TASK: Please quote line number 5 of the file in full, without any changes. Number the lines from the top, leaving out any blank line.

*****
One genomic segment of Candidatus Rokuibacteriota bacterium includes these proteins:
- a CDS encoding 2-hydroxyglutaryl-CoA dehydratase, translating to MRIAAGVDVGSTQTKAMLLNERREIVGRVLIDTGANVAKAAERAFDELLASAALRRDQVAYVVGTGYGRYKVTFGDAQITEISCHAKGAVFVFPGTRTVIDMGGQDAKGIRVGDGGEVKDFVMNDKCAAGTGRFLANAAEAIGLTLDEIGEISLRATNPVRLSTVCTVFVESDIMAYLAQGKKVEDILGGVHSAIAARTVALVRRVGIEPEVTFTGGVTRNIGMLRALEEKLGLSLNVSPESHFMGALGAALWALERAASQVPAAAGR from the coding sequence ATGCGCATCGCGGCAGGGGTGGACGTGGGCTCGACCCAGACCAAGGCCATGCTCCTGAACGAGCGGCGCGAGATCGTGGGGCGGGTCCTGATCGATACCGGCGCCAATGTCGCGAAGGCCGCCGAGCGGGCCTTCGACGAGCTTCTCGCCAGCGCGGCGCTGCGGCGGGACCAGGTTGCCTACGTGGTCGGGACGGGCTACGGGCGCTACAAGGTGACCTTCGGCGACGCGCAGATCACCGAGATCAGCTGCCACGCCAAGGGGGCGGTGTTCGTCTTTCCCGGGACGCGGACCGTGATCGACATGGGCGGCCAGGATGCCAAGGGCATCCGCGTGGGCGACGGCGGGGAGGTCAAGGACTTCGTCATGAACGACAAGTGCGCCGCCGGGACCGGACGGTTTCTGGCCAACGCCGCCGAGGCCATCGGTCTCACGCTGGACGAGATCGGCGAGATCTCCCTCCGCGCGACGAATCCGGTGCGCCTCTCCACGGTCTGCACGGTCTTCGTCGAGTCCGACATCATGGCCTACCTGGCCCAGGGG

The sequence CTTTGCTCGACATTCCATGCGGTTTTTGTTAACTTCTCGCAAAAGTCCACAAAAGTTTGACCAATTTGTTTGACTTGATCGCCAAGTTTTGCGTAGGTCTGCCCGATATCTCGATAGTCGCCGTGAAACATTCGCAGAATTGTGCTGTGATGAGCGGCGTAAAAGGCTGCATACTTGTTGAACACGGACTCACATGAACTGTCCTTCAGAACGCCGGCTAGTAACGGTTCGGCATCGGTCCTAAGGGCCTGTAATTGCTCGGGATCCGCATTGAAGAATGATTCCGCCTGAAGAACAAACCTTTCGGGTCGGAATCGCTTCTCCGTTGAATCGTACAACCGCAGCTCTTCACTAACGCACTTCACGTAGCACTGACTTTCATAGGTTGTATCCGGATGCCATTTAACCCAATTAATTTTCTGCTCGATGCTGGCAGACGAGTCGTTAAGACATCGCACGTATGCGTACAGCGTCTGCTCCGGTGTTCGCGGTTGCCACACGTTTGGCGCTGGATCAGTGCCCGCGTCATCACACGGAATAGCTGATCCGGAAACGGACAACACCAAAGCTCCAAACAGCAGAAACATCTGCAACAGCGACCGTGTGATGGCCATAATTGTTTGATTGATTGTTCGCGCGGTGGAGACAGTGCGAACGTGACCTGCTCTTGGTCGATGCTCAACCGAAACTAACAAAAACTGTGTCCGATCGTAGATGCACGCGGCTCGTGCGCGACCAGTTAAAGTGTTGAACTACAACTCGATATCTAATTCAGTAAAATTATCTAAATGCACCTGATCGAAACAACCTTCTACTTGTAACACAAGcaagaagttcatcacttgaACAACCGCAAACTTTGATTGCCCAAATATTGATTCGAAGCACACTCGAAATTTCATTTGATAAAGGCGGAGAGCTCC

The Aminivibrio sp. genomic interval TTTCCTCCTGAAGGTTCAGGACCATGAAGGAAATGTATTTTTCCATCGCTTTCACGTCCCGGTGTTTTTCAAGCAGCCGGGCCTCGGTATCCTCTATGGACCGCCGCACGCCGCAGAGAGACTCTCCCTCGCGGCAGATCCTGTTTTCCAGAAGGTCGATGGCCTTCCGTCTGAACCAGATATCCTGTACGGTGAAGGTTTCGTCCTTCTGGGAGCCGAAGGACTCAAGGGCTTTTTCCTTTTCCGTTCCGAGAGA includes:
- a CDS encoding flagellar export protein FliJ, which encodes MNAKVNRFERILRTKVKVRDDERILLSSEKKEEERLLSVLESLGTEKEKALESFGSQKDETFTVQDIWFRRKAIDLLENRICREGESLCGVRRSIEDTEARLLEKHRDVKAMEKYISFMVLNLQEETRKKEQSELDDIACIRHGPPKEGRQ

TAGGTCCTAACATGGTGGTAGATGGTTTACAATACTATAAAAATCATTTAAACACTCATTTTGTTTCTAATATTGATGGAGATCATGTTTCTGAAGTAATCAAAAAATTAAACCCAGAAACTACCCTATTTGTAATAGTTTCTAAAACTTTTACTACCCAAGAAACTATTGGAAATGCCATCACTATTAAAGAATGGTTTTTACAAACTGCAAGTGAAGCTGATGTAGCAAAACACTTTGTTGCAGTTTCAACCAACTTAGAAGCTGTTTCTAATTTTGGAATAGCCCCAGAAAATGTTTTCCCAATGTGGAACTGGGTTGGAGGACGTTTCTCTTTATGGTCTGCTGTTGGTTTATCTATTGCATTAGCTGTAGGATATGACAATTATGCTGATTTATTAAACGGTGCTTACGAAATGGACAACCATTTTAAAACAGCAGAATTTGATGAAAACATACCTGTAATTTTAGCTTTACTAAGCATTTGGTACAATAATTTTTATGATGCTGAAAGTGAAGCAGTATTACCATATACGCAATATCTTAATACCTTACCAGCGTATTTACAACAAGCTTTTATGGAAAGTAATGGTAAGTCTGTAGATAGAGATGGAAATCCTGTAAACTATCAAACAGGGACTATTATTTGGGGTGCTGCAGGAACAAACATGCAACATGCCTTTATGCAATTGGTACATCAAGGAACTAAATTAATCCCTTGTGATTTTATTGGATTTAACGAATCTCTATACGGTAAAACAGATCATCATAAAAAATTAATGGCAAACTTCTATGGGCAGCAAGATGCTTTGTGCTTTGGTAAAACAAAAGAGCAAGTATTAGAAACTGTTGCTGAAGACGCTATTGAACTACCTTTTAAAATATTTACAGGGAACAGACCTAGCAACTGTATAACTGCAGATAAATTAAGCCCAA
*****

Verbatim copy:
- a CDS encoding flagellar export protein FliJ, which encodes MNAKVNRFERILRTKVKVRDDERILLSSEKKEEERLLSVLESLGTEKEKALESFGSQKDETFTVQDIWFRRKAIDLLENRICREGESLCGVRRSIEDTEARLLEKHRDVKAMEKYISFMVLNLQEETRKKEQSELDDIACIRHGPPKEGRQ